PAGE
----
Wednesday, September 30, 2009

Woolf the torero, or, On The Story abou the Story

In the most recent issue of the Quarterly Conversation we featured an adapted version of J. C. Hallman's introduction to his new anthology, The Story about the Story: Great Writers Explore Great Literature (2009), and while the introduction itself--along with Hallman's feisty blog posts at Tin House--has led to some combative back-and-forth online, nearly everyone seems to agree that the contents of the anthology are impressive. So I was excited to finally pick up a copy the other day, and so far it hasn't disappointed.

Hallman has brought together a group of essays in which distinguished writers--Nabokov, Lawrence, Wallace Stegner, William Gass, and many more--turn their attention to a particular work or author who has been important to them. The runners among you will know what I mean when I say that the resulting book is one that's perfect for reading before a long run; the baseball fans among you can picture it as between-innings reading for a late-season ballgame, attended alone because one's regular seatmates have bailed, driven away by September's too-familiar twin ills, futility and chill. The book's trove of carefully phrased arguments and deeply held beliefs about literature *, its making and its purpose, roll and rattle around in the brain long after the book is closed, and the miles or the innings slip away barely noticed.

One of my favorite pieces thus far is one that Virginia Woolf wrote for the Times Literary Supplement in 1928: under the smilingly innocuous title "An Essay in Criticism," she handily dismantles Hemingway's short-story collection Men Without Women (1927). The relatively brief review contains a number of interesting observations, of the sort that can sometimes be occasioned by the collision of mismatched artistic temperaments, but the most compactly insightful passage is this one, keyed to a few sentences from The Sun Also Rises (1926):
(But if we had to choose one sentence with which to describe what Mr. Hemingway attempts and sometimes achieves, we should quote a passage from a description of a bullfight: "Romero never made any contortions, always it was straight and pure and natural in line. The others twisted themselves like corkscrews, their elbows raised and leaned against the flanks of the bull after his horns had passed, to give a faked look of danger. Afterwards, all that was faked turned bad and gave an unpleasant feeling. Romero's bullfighting gave real emotion, because he kept the absolute purity of line in his movements and always quietly and calmly let the horns pass him close each time.") Mr. Hemingway's writing, one might paraphrase, gives us now and then a real emotion, because he keeps absolute purity of line in his movements and lets the horns (which are truth, fact, reality) pass him close each time. But there is something faked, too, which turns bad and give an unpleasant feeling--that also we must face in course of time.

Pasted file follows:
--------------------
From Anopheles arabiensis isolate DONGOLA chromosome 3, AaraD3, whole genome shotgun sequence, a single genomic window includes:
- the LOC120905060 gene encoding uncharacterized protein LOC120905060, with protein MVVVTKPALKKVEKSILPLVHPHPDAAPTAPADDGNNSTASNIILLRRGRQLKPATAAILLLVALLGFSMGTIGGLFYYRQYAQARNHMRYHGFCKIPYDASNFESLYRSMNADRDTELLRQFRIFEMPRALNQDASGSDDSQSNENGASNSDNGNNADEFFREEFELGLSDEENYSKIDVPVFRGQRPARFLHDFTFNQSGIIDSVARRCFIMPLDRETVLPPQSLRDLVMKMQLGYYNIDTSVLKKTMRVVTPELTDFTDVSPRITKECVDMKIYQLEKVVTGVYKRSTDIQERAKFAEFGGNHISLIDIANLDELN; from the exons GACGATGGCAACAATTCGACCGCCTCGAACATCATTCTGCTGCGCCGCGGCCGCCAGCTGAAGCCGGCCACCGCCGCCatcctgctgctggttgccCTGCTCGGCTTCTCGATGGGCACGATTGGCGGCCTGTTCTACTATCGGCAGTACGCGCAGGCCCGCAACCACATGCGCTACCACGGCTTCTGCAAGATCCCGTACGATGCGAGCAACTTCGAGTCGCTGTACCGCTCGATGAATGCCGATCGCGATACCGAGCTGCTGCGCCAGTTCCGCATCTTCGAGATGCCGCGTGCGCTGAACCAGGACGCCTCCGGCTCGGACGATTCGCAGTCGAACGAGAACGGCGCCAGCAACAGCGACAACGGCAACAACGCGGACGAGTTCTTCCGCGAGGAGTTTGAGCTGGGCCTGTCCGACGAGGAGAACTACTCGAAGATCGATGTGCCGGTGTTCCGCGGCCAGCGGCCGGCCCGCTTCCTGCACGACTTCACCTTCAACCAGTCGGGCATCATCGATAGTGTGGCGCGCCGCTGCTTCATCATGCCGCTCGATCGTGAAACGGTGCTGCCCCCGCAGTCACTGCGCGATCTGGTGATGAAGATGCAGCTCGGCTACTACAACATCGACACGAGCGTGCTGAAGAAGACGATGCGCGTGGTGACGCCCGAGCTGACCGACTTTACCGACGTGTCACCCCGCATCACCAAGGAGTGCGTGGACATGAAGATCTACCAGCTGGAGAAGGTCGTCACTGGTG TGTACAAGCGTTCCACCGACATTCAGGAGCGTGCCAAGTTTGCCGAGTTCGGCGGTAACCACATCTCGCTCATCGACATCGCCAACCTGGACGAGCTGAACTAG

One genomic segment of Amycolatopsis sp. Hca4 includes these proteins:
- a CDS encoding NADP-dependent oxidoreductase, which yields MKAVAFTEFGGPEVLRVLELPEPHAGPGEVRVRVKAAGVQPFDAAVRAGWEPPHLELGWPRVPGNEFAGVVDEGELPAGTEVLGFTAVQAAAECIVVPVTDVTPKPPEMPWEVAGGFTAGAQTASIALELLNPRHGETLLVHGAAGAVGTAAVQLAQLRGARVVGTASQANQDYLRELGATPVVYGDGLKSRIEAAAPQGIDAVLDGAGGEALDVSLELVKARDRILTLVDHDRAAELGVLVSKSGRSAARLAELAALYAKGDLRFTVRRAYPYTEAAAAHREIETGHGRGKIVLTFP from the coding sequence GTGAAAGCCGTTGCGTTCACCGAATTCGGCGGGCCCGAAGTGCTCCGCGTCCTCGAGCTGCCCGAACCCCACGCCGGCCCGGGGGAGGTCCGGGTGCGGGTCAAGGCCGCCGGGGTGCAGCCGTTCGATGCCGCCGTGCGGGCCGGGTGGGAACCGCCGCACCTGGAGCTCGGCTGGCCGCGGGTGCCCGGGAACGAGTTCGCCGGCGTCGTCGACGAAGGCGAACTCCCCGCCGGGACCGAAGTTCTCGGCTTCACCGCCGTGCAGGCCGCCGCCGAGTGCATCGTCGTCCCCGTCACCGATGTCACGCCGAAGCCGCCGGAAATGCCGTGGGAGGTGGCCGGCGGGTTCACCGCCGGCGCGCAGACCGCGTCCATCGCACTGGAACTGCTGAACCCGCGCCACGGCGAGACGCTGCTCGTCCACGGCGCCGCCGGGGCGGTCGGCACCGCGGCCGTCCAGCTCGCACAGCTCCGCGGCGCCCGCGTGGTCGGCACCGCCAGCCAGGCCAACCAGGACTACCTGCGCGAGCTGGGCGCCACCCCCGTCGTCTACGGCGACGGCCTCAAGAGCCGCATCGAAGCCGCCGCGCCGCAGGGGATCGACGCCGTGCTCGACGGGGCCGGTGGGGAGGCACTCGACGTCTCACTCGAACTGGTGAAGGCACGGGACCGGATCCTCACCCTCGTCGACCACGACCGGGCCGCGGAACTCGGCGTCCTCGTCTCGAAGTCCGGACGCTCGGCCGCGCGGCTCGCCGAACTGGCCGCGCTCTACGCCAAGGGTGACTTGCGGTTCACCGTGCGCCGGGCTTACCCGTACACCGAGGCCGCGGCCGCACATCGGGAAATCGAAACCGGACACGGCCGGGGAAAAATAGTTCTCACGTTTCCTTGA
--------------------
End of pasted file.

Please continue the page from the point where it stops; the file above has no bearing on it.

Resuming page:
Later, after some passages in which she leavens real praise for some of Hemingway's sentences (such as "a long, lean phrase which goes curling around a situation like the lash of a whip") with apt criticisms of his dialogue and characters, Woolf unexpectedly both draws and drives home her shiv in one smooth, elegant move:
There are in Men Without Women many stories which, if life were longer, one would wish to read again.
Even Mack Heath would be proud of a murder that quick and clean. I expect she walked away with nary a drop of blood on her.

To be fair, I should note that of course Woolf--though an old favorite--is not without her own faults. Here, for example, she's at her roundabout worst:
[H]e is a skilled and conscientious writer. He has an aim and makes for it without circumlocution. We have, therefore, to take his measure against somebody of substance, and not merely line him, for form's sake, beside the indistinct bulk of some ephemeral shape largely stuffed with straw.
Good god--I hate to think how many words it would take for her to describe the Tin Man or the Cowardly Lion!

Reading an essay like this one, which find me nodding along to certain strongly worded criticisms--such as
On the other hand, his is a talent which may contract and harden still further, it may come to depend more and more on the emphatic moment; make more and more use of dialogue, and cast narrative and description overboard as an encumbrance.
[T]hough Mr. Hemingway is brilliantly and enormously skilful, he lets his dexterity, like the bullfighter's cloak, get between him and the fact.
--because they so comfortably confirm certain of my prejudices, ultimately has the opposite effect of what might be expected: I find myself thinking that I should go back to Hemingway, free him from the barnacles of faulty memory and the false certainties of ever-evolving taste and actually read him again.

Perhaps Raymond Carver, one of his descendants, is the same way, for after an initial flurry of admiration, I find myself disliking his stories, too, when I reconstruct them in my mind long after reading them. Perhaps, tending as I do these days towards the baroque, I should read both as a restorative every few years, if only to remind myself that even if the signpost to which they pointed ultimately reads Dead End, that doesn't mean it wasn't worth investigating--and, perhaps just as important, that they bear no responsibility for their legion of self-appointed acolytes, who worship the bony leanness of their prose while failing to understand what has put the marrow deep within it.

And now, having handily put down what I have to say is a very nice little straw man of my own, it's off to bed for me.

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